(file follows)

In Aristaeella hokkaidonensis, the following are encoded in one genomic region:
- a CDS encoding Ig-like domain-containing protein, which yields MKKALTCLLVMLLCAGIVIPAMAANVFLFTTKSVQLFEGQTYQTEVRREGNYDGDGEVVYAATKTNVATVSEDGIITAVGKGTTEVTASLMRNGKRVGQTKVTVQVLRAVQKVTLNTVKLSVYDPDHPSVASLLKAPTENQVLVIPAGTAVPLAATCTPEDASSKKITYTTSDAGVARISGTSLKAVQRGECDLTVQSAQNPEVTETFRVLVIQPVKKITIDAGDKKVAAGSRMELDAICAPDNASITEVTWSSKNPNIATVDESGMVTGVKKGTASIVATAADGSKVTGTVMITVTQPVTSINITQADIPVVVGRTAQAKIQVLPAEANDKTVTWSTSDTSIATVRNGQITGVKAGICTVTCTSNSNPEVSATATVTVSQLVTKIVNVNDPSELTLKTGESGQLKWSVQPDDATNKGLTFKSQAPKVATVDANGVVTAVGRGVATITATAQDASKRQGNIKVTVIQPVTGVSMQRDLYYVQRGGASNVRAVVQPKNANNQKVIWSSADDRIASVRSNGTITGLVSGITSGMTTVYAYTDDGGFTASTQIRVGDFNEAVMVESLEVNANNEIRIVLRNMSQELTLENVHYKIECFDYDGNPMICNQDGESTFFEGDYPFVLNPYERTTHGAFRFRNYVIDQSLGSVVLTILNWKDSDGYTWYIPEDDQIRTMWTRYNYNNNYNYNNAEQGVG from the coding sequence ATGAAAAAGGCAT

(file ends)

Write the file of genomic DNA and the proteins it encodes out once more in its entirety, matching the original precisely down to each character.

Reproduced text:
In Aristaeella hokkaidonensis, the following are encoded in one genomic region:
- a CDS encoding Ig-like domain-containing protein, which yields MKKALTCLLVMLLCAGIVIPAMAANVFLFTTKSVQLFEGQTYQTEVRREGNYDGDGEVVYAATKTNVATVSEDGIITAVGKGTTEVTASLMRNGKRVGQTKVTVQVLRAVQKVTLNTVKLSVYDPDHPSVASLLKAPTENQVLVIPAGTAVPLAATCTPEDASSKKITYTTSDAGVARISGTSLKAVQRGECDLTVQSAQNPEVTETFRVLVIQPVKKITIDAGDKKVAAGSRMELDAICAPDNASITEVTWSSKNPNIATVDESGMVTGVKKGTASIVATAADGSKVTGTVMITVTQPVTSINITQADIPVVVGRTAQAKIQVLPAEANDKTVTWSTSDTSIATVRNGQITGVKAGICTVTCTSNSNPEVSATATVTVSQLVTKIVNVNDPSELTLKTGESGQLKWSVQPDDATNKGLTFKSQAPKVATVDANGVVTAVGRGVATITATAQDASKRQGNIKVTVIQPVTGVSMQRDLYYVQRGGASNVRAVVQPKNANNQKVIWSSADDRIASVRSNGTITGLVSGITSGMTTVYAYTDDGGFTASTQIRVGDFNEAVMVESLEVNANNEIRIVLRNMSQELTLENVHYKIECFDYDGNPMICNQDGESTFFEGDYPFVLNPYERTTHGAFRFRNYVIDQSLGSVVLTILNWKDSDGYTWYIPEDDQIRTMWTRYNYNNNYNYNNAEQGVG from the coding sequence ATGAAAAAGGCAT